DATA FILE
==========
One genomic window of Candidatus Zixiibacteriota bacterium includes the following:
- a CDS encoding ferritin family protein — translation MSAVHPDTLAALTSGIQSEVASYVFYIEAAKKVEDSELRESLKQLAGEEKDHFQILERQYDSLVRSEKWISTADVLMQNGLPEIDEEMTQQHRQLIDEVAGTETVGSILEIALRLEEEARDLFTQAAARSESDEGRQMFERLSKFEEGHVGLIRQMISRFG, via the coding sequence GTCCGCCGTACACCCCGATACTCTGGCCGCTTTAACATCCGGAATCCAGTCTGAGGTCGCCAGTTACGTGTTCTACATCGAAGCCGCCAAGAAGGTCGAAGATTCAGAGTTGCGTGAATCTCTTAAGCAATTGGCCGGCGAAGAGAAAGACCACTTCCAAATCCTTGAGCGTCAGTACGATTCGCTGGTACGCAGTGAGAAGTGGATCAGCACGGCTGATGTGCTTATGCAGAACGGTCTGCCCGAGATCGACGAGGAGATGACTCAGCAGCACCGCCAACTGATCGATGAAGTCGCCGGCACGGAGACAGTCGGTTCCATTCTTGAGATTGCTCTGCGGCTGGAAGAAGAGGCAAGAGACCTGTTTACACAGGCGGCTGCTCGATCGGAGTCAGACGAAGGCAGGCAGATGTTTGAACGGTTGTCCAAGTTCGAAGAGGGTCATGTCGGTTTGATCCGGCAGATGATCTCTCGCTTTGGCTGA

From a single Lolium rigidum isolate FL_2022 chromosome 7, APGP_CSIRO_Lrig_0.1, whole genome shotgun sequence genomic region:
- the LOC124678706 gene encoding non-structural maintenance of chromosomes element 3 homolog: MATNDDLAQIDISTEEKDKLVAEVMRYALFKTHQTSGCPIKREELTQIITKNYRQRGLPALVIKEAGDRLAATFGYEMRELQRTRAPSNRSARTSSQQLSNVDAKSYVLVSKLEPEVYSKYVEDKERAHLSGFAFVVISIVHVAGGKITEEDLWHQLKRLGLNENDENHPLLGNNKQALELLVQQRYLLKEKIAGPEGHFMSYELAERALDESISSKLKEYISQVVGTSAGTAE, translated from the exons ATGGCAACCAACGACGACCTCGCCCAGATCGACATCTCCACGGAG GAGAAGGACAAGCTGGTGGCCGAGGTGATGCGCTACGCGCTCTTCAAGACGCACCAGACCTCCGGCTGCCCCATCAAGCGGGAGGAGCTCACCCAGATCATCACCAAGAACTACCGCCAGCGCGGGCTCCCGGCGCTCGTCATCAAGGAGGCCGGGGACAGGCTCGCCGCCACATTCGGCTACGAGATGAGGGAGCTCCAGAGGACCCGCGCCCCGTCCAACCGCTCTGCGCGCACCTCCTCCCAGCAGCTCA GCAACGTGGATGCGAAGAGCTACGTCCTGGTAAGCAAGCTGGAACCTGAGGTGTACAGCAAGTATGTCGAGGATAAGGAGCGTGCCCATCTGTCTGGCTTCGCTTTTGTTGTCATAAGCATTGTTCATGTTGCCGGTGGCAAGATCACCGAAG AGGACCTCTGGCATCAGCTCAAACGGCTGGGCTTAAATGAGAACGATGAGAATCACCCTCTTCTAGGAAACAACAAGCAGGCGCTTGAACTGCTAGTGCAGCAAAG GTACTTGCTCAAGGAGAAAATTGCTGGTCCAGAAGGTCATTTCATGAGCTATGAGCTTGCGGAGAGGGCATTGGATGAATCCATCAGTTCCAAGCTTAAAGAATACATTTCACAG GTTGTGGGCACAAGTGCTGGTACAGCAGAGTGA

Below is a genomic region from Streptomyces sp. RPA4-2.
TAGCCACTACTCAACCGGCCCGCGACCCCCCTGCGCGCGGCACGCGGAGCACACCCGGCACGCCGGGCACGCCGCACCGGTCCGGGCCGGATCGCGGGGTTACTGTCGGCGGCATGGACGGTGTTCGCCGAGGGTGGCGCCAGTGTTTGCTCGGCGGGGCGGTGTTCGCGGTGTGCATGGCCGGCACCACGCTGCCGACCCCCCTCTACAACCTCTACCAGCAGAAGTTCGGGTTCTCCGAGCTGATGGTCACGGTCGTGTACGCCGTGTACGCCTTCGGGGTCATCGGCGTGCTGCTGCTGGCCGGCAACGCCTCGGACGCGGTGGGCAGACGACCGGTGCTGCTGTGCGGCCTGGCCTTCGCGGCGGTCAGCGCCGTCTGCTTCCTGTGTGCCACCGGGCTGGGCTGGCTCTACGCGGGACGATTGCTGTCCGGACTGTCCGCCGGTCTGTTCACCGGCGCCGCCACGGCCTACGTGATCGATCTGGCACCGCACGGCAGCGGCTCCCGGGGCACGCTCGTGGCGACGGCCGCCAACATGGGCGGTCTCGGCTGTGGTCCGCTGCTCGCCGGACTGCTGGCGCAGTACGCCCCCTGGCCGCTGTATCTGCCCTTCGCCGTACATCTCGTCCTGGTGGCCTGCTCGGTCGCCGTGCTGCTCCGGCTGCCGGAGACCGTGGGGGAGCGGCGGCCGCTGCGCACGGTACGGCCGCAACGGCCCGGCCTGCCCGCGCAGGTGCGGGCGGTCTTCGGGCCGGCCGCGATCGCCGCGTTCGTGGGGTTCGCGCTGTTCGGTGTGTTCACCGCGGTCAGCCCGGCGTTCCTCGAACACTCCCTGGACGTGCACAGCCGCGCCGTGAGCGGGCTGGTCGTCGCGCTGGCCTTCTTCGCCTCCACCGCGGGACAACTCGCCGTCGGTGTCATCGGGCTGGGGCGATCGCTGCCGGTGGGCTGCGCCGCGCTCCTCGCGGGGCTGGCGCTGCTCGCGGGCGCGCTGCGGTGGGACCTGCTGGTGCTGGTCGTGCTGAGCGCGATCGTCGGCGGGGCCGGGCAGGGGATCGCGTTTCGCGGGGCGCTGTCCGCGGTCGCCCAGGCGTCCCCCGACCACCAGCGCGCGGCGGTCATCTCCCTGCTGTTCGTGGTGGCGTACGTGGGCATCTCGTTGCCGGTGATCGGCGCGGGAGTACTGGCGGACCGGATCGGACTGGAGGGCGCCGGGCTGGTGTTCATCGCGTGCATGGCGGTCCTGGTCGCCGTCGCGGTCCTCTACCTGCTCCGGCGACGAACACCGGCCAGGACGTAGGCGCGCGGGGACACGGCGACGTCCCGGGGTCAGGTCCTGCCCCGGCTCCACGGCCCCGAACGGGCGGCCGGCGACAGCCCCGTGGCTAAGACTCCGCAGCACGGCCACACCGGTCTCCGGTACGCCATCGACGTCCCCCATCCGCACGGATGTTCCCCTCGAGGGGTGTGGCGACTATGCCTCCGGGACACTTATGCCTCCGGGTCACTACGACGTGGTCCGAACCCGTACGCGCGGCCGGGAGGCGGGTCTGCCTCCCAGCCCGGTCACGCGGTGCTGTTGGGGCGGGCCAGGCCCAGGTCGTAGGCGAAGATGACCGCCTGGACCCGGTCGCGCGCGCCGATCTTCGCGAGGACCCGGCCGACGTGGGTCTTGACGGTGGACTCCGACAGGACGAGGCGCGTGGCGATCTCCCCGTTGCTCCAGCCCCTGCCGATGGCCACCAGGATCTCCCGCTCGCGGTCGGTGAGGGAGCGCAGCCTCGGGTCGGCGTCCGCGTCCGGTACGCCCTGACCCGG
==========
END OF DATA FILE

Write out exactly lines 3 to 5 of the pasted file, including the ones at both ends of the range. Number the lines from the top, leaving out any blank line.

From a single Lolium rigidum isolate FL_2022 chromosome 7, APGP_CSIRO_Lrig_0.1, whole genome shotgun sequence genomic region:
- the LOC124678706 gene encoding non-structural maintenance of chromosomes element 3 homolog: MATNDDLAQIDISTEEKDKLVAEVMRYALFKTHQTSGCPIKREELTQIITKNYRQRGLPALVIKEAGDRLAATFGYEMRELQRTRAPSNRSARTSSQQLSNVDAKSYVLVSKLEPEVYSKYVEDKERAHLSGFAFVVISIVHVAGGKITEEDLWHQLKRLGLNENDENHPLLGNNKQALELLVQQRYLLKEKIAGPEGHFMSYELAERALDESISSKLKEYISQVVGTSAGTAE, translated from the exons ATGGCAACCAACGACGACCTCGCCCAGATCGACATCTCCACGGAG GAGAAGGACAAGCTGGTGGCCGAGGTGATGCGCTACGCGCTCTTCAAGACGCACCAGACCTCCGGCTGCCCCATCAAGCGGGAGGAGCTCACCCAGATCATCACCAAGAACTACCGCCAGCGCGGGCTCCCGGCGCTCGTCATCAAGGAGGCCGGGGACAGGCTCGCCGCCACATTCGGCTACGAGATGAGGGAGCTCCAGAGGACCCGCGCCCCGTCCAACCGCTCTGCGCGCACCTCCTCCCAGCAGCTCA GCAACGTGGATGCGAAGAGCTACGTCCTGGTAAGCAAGCTGGAACCTGAGGTGTACAGCAAGTATGTCGAGGATAAGGAGCGTGCCCATCTGTCTGGCTTCGCTTTTGTTGTCATAAGCATTGTTCATGTTGCCGGTGGCAAGATCACCGAAG AGGACCTCTGGCATCAGCTCAAACGGCTGGGCTTAAATGAGAACGATGAGAATCACCCTCTTCTAGGAAACAACAAGCAGGCGCTTGAACTGCTAGTGCAGCAAAG GTACTTGCTCAAGGAGAAAATTGCTGGTCCAGAAGGTCATTTCATGAGCTATGAGCTTGCGGAGAGGGCATTGGATGAATCCATCAGTTCCAAGCTTAAAGAATACATTTCACAG GTTGTGGGCACAAGTGCTGGTACAGCAGAGTGA

Below is a genomic region from Streptomyces sp. RPA4-2.